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OC-020 Comparative Effectiveness Of Novel Techniques For Barrett’s Oesophagus (bo) Screening In The Community: A Prospective Randomised Trial
  1. SS Sami1,
  2. KT Dunagan2,
  3. ML Johnson2,
  4. CD Schlek3,
  5. AR Zinsmeister3,
  6. LM Wong Kee Song2,
  7. KK Wang2,
  8. DA Katzka2,
  9. K Ragunath1,
  10. PG Iyer2
  1. 1Digestive Diseases Centre and NIHR Biomedical Research Unit, University of Nottingham, UK, Nottingham, UK
  2. 2Gastroenterology and Hepatology, Mayo Clinic, Rochester, MN, USA
  3. 3Biomedical Statistics and Informatics, Mayo Clinic, Rochester, MN, USA


Introduction BO is the strongest precursor of oesophageal adenocarcinoma. Participation patterns and effectiveness of BO community screening using unsedated transnasal endoscopy (uTNE) is unknown. Feasibility of mobile van screening closer to home is also unknown. We aimed to assess the effectiveness of this technique compared to sedated endoscopy (SE).

Methods A population cohort ≥50 years of age, with no history of endoscopic evaluation, was identified from a group of subjects who previously completed a validated symptom questionnaire. Patients were randomised (stratified by age, sex and reflux symptoms) and invited to undergo either uTNE in a mobile research van (muTNE), uTNE in outpatient endoscopy suite (huTNE) or SE. uTNE was performed using a portable oesophagoscope with a disposable sheath. Procedure performance characteristics and validated tolerability scales (0 = none and 10 = severe) were recorded.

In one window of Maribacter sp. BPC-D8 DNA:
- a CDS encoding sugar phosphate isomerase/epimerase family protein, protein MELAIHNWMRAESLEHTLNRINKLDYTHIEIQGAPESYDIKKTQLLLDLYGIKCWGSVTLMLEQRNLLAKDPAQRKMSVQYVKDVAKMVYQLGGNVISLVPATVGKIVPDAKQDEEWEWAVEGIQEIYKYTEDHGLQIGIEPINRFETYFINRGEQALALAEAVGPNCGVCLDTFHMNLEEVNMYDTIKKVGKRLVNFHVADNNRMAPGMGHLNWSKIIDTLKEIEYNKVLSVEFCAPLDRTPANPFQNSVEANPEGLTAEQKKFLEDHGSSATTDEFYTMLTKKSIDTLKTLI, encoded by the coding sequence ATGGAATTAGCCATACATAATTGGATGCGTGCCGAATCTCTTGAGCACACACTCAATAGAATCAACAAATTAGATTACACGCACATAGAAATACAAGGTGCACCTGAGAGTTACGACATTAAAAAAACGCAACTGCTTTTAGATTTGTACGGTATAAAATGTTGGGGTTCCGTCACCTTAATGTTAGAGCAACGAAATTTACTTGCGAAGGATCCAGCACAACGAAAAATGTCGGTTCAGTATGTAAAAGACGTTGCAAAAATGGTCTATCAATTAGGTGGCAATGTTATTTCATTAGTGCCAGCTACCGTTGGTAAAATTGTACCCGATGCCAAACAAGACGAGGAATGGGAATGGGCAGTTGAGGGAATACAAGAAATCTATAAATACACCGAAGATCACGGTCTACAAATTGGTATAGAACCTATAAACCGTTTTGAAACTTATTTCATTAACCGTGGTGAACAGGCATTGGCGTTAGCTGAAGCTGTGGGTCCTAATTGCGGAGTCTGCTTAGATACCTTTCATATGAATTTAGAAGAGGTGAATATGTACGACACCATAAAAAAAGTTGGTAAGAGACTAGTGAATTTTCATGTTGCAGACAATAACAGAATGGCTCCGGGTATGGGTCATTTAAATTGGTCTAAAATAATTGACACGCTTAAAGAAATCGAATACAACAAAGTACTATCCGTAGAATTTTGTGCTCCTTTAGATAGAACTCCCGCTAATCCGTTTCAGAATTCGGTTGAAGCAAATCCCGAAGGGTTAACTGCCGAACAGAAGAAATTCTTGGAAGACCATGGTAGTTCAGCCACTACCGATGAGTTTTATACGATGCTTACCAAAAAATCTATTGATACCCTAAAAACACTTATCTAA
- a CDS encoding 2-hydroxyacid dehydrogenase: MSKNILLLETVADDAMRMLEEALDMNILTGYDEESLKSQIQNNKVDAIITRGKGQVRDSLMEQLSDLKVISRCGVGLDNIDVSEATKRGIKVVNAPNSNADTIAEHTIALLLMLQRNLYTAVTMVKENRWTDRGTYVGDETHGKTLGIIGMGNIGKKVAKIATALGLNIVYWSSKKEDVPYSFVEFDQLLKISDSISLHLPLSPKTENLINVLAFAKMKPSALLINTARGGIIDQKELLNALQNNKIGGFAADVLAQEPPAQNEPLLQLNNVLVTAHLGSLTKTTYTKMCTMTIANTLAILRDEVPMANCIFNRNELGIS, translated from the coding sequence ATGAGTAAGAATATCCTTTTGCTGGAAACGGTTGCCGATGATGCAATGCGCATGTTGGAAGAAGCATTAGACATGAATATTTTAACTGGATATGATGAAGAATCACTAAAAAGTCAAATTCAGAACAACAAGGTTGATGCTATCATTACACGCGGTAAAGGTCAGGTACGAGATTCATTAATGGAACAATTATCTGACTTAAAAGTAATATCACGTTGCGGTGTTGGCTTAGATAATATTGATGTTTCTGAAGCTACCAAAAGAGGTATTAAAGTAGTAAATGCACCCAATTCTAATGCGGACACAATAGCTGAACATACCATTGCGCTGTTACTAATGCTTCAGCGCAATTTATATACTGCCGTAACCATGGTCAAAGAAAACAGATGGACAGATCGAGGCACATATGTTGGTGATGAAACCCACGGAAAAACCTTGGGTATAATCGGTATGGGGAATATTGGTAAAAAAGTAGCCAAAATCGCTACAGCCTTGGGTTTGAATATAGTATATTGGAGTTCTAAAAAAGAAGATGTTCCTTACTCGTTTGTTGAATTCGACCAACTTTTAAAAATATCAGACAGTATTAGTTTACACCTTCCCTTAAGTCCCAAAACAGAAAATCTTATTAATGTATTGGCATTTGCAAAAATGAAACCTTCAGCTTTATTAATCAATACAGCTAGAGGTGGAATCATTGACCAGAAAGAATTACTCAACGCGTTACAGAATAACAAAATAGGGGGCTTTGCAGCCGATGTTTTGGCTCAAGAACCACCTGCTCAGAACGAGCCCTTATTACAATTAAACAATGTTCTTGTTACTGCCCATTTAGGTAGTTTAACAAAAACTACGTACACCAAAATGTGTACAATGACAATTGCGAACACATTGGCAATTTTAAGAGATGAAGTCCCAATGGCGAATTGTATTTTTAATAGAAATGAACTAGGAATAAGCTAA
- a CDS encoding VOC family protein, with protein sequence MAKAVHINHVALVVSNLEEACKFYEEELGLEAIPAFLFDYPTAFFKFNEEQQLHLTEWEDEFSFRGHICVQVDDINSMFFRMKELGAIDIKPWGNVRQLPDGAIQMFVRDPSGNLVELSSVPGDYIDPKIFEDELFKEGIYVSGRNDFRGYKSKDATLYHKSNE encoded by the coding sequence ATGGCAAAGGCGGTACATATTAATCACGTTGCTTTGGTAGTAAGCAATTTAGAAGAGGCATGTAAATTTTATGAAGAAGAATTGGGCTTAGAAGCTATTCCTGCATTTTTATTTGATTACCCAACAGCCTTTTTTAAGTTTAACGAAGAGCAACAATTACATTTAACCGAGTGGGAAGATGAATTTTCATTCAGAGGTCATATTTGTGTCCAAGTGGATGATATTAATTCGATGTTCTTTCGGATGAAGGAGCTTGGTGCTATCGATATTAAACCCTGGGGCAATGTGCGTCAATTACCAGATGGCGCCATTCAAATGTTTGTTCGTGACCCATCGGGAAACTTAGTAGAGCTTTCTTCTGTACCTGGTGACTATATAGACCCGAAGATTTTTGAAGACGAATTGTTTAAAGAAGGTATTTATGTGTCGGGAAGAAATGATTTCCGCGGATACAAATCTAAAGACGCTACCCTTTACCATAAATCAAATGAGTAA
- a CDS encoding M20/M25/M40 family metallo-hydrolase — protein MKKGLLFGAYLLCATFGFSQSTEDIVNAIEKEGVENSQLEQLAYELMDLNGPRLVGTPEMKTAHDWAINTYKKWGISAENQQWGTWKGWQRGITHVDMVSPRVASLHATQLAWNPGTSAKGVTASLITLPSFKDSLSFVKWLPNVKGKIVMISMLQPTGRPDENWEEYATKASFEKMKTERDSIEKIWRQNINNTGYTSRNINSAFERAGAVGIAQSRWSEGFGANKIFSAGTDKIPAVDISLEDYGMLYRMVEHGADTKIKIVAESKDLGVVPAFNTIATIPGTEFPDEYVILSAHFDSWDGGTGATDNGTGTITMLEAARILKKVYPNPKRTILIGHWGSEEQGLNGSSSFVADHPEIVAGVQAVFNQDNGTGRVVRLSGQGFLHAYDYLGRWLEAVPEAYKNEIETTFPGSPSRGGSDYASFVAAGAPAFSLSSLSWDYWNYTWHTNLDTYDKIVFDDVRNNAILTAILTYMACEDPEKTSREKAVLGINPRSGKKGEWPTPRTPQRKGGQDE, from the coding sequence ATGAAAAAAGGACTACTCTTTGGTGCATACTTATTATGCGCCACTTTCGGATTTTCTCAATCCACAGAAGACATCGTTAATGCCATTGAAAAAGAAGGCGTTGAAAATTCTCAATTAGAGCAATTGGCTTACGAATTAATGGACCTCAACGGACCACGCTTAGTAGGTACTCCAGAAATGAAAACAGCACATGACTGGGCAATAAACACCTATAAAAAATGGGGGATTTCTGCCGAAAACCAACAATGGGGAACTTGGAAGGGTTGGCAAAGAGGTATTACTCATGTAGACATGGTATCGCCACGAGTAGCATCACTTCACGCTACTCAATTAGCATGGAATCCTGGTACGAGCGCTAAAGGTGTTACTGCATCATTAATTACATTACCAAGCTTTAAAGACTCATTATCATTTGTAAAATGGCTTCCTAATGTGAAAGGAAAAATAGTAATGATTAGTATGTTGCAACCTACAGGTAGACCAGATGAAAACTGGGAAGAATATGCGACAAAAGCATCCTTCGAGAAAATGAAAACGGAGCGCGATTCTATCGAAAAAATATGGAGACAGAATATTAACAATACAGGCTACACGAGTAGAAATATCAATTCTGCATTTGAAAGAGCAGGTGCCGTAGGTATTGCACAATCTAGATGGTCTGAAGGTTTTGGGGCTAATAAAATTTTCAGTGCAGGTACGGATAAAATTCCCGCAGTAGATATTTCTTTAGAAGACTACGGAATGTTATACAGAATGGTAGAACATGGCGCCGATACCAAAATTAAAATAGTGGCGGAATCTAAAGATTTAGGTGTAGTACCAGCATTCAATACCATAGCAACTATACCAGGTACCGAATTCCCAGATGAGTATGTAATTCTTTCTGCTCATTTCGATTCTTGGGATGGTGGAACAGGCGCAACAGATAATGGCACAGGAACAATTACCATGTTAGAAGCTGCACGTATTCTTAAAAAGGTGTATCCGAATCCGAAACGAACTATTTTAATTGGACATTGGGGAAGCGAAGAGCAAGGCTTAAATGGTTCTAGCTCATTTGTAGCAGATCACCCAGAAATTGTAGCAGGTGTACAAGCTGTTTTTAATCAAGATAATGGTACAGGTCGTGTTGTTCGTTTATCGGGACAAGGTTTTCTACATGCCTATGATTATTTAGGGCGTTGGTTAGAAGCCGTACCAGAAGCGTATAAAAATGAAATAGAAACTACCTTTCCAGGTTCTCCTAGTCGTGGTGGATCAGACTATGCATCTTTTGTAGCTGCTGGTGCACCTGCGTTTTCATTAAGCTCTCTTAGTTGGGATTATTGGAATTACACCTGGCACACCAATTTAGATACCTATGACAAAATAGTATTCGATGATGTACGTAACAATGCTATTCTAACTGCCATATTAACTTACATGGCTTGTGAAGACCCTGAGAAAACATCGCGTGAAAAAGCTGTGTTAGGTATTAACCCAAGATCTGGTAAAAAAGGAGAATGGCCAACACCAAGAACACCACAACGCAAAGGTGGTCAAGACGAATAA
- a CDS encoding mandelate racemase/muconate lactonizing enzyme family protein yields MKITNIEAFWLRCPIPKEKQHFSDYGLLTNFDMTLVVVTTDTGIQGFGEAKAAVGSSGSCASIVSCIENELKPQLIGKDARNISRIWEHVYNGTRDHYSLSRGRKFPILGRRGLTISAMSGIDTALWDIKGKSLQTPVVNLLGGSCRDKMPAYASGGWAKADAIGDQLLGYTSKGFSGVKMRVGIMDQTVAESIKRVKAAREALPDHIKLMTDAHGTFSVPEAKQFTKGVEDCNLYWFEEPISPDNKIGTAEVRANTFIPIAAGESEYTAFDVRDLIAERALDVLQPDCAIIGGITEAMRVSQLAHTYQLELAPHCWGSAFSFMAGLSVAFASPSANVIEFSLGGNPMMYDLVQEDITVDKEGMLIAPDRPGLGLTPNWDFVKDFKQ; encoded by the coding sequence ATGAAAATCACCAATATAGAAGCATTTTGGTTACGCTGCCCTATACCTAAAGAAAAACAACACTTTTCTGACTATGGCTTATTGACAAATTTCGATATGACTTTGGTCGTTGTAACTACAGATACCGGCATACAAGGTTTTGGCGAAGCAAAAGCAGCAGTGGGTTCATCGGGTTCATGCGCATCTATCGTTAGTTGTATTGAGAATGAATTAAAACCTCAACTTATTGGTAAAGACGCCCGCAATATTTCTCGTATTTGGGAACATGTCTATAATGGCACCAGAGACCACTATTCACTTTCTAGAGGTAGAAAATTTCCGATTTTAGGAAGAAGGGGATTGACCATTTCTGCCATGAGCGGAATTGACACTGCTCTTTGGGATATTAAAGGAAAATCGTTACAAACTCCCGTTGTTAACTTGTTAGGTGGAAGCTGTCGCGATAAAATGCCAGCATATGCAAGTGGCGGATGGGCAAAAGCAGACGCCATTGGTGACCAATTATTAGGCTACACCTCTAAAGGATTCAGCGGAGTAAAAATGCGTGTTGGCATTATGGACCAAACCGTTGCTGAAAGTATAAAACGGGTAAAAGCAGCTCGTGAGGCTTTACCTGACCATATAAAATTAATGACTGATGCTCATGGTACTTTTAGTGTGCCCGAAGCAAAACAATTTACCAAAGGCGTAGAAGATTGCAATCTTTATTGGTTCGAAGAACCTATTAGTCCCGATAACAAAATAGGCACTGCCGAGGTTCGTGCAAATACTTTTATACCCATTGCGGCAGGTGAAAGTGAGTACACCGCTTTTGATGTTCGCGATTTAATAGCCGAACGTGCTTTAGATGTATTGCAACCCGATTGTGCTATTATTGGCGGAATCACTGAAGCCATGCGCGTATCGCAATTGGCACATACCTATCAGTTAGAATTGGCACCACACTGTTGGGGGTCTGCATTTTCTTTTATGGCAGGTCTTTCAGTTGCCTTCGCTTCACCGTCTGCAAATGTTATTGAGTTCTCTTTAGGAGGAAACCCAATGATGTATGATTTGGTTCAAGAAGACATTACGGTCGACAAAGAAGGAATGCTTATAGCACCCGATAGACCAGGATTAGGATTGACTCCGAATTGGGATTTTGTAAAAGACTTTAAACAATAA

Results 459 subjects were contacted and 209 (46%) agreed to undergo study procedures (muTNE n = 76, huTNE n = 72, SE n = 61). Baseline characteristics were comparable among the three groups.

Participation rates were numerically higher in the unsedated arms (muTNE 47.5%, huTNE 45.7%) than in the SE arm (40.7%) (p = 0.27). Patients with acid reflux symptoms ≥1/week were more likely to participate (odds ratio 2.94, 95% confidence interval 1.47, 5.88).

Complete evaluation of the oesophagus was comparable using muTNE (99%), huTNE (96%) and SE (100%) techniques. Successful biopsy acquisition was lower in the muTNE (79%) and huTNE (83%) groups compared to SE (100%) (p = 0.001).

Mean duration (minutes) of examination was shorter in the SE arm (4.7) than in muTNE (8.0) and huTNE (8.5) groups (p < 0.001). However, recovery time was much longer for SE (67.3) compared to muTNE (15.5) and huTNE (18.5) techniques (p < 0.001).

While overall tolerability for SE was better than muTNE and huTNE (mean score 0.4 vs. 1.9 and 2.2 respectively, p < 0.001), the majority of patients who underwent muTNE and huTNE were willing to undergo the same procedure again in future (79% and 83%, respectively). No serious adverse events were reported. 16 subjects (7.6%) were diagnosed with BO.

Conclusion In this first large randomised trial evaluating novel approaches for community screening for BO, unsedated mobile van and clinic screening with TNE was feasible and effective. The patients’ visit was significantly shorter with adequate tolerability, acceptability and safety profiles. Mobile and outpatient techniques may provide a cost-effective alternative to SE for BO screening.

Disclosure of Interest S. Sami: None Declared, K. Dunagan: None Declared, M. Johnson: None Declared, C. Schlek: None Declared, A. Zinsmeister: None Declared, L. M. Wong Kee Song: None Declared, K. Wang: None Declared, D. Katzka: None Declared, K. Ragunath Grant/research support from: Olympus (keymed, UK) and Intromed Ltd. (Seoul, South Korea), P. Iyer: None Declared.

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